As I booted up Redfall on my Xbox Series X, I couldn’t help but feel a mix of anticipation and apprehension. I was to play a week after launch and the news I had heard so far was damming. Arkane Studios, known for their creative and high-quality games like Dishonored and Deathloop, had returned with a new title that promises an intriguing world filled with lore and vampires. But there was so much hate out there I didn’t know what to think so the best course of action was to try it myself and make my own decision. After spending over eight hours in single-player mode and two hours diving into multiplayer, I must say that I have enjoyed my time playing the game and Redfall shows some serious potential despite its issues.
Taking the Town Back
Set in the town of Redfall, which bears a striking resemblance to those American towns you see in the movies such as Kingston Falls in Gremlins, Sunnydale in Buffy or Punxsutawney in Groundhog Day. The game plunges players into a battle against bloodthirsty vampires and their army of cultists. Choosing from four unique hunters, each with their own special abilities, you embark on a mission to reclaim the town. The story, while simplistic works fine as a launch story, there are vampires, scientists, cults, government agencies, and private armies. If you swapped out the vampires for zombies you’d have resident evil 2.
Redfall’s missions offer a simple and accessible experience, allowing players to jump in at a moment’s notice. The campaign begins in a local firehouse, serving as your headquarters, where you can choose from a selection of available missions. These tasks usually involve collecting supplies, activating or deactivating objects, or eliminating threats in the area.
Exploring the open world uncovers side content, unlockable safe houses, and collectibles like the skulls of underbosses, which are necessary to progress. However, I can see that by hour 20, the repetitive mission design might make the single-player gameplay feel monotonous.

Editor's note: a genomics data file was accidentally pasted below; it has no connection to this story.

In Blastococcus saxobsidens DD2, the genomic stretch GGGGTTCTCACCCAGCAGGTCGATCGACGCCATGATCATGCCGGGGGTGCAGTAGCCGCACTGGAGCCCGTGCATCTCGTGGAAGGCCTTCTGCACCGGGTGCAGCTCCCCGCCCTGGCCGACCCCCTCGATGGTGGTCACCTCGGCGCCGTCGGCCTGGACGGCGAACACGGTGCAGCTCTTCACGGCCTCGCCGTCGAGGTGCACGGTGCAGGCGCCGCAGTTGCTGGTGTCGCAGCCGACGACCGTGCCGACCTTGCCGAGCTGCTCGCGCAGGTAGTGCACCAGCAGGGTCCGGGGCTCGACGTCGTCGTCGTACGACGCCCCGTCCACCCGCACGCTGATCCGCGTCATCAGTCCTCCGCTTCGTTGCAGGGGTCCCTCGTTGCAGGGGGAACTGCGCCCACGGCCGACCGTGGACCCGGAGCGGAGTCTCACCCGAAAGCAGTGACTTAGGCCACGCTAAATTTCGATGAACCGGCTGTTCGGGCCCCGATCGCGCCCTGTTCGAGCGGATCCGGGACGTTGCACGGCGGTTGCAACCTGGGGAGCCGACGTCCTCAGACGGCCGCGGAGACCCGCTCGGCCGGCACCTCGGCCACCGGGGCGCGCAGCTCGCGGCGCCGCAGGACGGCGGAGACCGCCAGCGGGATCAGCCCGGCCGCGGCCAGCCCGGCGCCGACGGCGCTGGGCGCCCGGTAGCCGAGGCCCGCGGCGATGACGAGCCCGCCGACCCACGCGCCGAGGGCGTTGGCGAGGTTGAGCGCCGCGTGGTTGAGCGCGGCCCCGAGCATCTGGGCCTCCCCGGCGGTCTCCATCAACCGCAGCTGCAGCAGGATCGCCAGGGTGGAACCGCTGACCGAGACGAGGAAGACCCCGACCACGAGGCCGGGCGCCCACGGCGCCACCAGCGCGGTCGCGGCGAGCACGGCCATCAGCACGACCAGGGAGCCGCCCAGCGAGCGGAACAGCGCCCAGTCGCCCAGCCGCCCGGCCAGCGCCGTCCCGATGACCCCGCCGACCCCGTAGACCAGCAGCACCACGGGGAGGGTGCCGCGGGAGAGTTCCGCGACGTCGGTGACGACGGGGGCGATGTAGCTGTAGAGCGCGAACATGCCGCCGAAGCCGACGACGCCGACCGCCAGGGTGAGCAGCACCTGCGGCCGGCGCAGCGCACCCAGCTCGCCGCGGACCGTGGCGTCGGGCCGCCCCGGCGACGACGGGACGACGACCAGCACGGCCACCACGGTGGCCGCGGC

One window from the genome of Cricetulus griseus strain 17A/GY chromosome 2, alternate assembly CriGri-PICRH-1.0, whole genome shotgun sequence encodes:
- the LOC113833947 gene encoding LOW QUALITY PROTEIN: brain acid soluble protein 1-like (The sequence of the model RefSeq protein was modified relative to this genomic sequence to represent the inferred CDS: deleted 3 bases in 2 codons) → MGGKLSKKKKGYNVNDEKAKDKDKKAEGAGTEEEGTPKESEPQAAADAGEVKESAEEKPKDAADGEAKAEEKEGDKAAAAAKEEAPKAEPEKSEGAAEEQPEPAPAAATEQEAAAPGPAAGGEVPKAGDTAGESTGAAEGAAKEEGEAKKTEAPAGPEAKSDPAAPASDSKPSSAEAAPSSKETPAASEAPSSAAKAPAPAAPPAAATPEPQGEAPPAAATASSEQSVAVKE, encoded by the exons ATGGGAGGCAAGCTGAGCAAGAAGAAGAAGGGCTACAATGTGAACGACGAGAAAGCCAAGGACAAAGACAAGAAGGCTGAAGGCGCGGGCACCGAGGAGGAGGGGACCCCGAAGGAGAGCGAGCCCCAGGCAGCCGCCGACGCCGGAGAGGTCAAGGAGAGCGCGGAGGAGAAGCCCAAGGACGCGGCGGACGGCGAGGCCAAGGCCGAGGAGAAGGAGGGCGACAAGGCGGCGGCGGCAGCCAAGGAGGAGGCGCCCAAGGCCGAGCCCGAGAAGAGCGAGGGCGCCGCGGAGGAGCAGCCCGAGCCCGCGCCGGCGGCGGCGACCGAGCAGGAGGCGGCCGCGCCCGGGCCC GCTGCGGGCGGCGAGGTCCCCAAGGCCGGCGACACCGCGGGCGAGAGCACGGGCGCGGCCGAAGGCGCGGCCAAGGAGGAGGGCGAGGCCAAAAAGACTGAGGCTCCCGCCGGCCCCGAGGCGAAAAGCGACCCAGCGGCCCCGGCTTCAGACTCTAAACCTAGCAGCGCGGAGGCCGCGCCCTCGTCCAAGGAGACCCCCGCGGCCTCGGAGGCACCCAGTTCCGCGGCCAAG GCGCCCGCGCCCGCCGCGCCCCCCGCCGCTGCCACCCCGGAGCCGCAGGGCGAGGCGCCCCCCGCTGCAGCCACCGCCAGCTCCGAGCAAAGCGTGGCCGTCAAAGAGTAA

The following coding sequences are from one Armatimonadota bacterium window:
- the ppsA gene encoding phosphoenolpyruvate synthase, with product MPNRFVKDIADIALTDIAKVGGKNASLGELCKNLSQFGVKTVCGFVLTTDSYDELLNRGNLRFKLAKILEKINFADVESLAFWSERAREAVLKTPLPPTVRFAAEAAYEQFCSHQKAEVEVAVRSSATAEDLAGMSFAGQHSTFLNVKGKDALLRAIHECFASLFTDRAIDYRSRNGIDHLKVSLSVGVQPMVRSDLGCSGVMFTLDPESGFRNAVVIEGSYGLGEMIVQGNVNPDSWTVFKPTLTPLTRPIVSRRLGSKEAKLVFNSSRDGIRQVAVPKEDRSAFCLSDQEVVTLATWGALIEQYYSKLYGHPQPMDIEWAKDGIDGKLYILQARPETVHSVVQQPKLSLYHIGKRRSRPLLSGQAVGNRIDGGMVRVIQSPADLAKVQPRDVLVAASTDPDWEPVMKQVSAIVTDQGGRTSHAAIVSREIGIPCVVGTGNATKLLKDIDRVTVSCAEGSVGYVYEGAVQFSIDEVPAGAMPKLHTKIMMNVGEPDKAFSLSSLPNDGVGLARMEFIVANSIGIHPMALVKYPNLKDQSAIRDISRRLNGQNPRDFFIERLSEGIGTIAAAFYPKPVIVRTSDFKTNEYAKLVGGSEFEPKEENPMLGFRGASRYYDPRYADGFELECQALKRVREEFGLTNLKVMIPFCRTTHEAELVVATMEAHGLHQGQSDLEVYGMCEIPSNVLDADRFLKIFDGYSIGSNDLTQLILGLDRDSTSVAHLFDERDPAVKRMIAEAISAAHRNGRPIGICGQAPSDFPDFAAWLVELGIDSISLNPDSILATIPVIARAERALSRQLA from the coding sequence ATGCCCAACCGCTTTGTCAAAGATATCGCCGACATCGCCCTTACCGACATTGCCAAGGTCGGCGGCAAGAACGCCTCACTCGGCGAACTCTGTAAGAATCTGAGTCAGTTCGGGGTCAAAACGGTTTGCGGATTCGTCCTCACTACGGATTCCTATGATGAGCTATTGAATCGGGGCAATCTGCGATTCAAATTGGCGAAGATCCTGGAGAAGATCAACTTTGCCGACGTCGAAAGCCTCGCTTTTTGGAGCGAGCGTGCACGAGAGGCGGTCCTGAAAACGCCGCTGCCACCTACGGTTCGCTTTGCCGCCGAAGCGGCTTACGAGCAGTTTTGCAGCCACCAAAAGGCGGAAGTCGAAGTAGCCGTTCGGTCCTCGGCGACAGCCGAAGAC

However, I can’t help but wonder if Arkane missed an opportunity to deliver a more engaging single-player narrative, considering their prior successes in that realm. Potential is the word that I kept coming back to. Redfall has SO much potential it’s ridiculous, go through the Buffy box set, the Vampire Diaries Lost Boys and even 30 Days of Night and you can SO many storylines, missions, and ways this game can go. Similarly, the game can open up local caves, a sewer system, and schools that further expand the game (See my Redfall Content Roadmap Wishlist).
The Highlights: Gunplay and Unique Ideas
Redfall shines when it comes to its gunplay. The weapons are plentiful and unique, and the combat feels punchy and responsive. The looter-shooter mechanics encourage progression through upgraded weapon statistics, constantly pushing players to try out new and more powerful weapons. The tiered system, with weapons classified as common, uncommon, and rare, adds a sense of excitement and rewards exploration and combat. Additional skills and abilities also add to the variety to combat encounters.
The game introduces interesting ideas when facing vampires. For example, freezing enemies to stone with a UV light weapon and shattering them with a melee attack or using two-handed weapons with wooden stake bayonets to deliver the final blow.
The Lowlights: Buggy With AI Hiccups